A long-held goal in oncology has been to develop therapies that target the specific abnormalities in each patient's cancer rather than simply treating cancers based on the tissue of origin. In the past decade, advances in technology have enabled researchers to relatively quickly and inexpensively determine, in minute detail, the genetic makeup of tumors. Although relatively few targeted cancer therapies are currently available in the clinic and it is not yet clear whether all cancers are driven by genetic changes that can be targeted, there is widespread optimism in the cancer community that this new ability to assess the genetic abnormalities in tumors will ultimately lead to better cancer treatments and improved patient outcomes.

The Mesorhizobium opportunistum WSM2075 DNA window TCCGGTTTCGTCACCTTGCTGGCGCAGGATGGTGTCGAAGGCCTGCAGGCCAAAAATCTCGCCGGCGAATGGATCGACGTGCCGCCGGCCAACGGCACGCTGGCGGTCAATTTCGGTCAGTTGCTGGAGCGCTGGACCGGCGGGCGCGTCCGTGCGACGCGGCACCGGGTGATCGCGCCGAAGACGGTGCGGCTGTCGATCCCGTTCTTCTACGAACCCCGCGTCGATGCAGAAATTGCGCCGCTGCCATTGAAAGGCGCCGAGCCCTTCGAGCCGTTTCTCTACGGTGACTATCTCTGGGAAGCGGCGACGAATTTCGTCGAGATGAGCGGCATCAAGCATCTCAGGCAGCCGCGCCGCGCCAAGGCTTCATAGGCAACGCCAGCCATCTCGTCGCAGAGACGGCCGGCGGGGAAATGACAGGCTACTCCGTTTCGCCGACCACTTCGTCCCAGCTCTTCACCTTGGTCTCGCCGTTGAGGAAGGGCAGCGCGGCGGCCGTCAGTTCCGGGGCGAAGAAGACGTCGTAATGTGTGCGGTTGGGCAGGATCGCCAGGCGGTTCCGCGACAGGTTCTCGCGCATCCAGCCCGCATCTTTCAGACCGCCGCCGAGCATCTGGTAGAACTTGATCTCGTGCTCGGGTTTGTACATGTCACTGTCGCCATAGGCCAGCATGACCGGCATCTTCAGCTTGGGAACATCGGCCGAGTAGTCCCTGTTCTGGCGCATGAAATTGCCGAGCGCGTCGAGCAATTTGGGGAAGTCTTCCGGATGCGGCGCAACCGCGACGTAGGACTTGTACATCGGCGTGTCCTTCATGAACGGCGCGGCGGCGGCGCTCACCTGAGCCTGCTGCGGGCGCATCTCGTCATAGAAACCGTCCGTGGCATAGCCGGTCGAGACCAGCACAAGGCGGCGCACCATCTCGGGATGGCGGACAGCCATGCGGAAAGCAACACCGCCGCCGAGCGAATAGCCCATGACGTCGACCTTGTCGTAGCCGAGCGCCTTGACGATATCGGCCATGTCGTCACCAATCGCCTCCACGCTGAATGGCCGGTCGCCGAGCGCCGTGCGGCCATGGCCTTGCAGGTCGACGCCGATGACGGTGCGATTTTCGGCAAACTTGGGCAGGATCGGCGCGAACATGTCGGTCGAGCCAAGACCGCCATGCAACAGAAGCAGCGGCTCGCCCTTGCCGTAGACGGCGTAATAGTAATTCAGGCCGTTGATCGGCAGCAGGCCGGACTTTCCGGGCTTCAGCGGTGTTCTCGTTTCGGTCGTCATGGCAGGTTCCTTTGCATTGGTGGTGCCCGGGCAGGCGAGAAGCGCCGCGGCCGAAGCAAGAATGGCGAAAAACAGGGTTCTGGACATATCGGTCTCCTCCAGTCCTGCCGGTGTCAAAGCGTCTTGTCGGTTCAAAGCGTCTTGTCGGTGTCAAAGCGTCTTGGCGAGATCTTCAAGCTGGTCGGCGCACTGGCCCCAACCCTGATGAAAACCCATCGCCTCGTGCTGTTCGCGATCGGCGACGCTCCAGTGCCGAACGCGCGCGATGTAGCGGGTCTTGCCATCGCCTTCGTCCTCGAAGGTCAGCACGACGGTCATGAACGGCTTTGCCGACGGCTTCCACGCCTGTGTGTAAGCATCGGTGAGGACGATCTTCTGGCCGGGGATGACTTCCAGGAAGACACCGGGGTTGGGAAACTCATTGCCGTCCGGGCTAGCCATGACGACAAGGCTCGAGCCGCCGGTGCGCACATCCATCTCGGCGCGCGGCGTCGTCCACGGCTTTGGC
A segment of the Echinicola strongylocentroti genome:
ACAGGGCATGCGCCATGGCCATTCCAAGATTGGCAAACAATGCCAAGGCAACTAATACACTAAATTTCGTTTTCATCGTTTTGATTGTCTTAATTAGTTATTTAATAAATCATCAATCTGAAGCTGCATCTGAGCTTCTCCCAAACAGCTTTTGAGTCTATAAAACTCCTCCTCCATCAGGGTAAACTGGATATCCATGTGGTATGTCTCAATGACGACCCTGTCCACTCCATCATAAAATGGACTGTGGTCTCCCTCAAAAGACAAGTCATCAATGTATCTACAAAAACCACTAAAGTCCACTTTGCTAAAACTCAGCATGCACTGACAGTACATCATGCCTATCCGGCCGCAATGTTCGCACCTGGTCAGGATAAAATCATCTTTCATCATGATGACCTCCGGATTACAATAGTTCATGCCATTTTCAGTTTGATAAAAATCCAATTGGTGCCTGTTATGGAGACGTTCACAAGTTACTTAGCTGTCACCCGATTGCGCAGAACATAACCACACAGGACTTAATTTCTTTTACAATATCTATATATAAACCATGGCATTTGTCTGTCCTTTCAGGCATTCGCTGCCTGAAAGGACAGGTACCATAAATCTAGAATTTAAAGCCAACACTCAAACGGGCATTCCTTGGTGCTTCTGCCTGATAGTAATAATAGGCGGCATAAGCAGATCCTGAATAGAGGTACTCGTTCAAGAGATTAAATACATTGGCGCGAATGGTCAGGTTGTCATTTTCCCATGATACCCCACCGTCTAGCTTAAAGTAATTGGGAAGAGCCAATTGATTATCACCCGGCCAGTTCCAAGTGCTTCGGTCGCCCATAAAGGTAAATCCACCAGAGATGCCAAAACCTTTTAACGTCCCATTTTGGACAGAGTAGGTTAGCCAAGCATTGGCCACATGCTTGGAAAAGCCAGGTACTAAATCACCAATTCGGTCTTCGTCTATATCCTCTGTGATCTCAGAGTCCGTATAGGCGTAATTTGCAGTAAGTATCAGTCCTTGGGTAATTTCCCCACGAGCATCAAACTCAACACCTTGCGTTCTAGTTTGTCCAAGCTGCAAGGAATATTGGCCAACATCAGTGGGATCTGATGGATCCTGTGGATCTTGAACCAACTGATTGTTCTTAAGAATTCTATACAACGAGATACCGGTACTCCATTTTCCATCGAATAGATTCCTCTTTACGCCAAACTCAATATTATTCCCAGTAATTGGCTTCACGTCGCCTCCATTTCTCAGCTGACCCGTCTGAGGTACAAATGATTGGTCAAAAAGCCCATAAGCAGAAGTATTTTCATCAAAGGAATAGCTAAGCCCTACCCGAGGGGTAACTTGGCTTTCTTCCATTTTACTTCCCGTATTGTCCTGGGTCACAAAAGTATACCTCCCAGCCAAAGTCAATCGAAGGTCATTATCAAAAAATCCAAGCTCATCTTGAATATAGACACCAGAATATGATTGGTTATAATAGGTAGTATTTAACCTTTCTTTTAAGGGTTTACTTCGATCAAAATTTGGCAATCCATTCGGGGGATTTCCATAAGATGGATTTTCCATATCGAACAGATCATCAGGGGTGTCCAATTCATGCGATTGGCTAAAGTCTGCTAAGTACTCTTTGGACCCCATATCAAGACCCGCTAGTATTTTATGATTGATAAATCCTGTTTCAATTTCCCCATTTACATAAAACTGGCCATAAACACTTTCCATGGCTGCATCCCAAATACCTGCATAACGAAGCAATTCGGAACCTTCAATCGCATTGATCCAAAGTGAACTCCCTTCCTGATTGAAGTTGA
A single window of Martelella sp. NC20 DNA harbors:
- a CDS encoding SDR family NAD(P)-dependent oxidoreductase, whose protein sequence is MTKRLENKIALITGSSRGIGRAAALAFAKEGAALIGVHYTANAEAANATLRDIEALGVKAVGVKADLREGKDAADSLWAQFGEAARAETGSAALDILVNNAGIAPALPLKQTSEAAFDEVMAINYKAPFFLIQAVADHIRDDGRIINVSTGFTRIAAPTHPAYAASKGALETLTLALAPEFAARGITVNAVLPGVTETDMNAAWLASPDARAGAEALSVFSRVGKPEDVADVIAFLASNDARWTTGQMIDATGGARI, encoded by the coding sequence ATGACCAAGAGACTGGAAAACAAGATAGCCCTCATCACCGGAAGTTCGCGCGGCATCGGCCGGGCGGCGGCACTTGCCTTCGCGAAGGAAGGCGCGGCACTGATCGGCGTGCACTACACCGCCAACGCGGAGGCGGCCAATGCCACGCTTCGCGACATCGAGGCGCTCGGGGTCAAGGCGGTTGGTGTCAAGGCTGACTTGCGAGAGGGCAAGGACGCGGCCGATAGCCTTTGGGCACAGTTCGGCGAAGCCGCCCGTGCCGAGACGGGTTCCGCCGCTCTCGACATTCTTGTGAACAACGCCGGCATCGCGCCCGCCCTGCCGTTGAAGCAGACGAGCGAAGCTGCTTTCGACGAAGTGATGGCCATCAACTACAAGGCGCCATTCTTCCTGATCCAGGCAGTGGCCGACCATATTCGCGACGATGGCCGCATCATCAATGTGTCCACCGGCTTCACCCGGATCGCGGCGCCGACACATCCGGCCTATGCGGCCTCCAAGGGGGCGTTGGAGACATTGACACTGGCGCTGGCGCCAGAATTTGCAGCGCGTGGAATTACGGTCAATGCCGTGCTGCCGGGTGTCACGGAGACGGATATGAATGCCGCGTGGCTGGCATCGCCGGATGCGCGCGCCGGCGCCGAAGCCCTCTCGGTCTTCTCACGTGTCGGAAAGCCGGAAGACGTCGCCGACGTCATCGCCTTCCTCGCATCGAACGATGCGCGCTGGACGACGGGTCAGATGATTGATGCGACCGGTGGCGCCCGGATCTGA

Policy Issues in the Development and Adoption of Biomarkers for Molecularly Targeted Cancer Therapies is the summary of a workshop convened in November 2014 by the Institute of Medicine's National Cancer Policy Forum to discuss recent trends in the development and implementation of molecularly targeted cancer therapies and explore potential policy actions to address specific challenges. This report highlights the presentations and discussions at the workshop.
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|Appendix: Workshop Statement of Task and Agenda||81-86|
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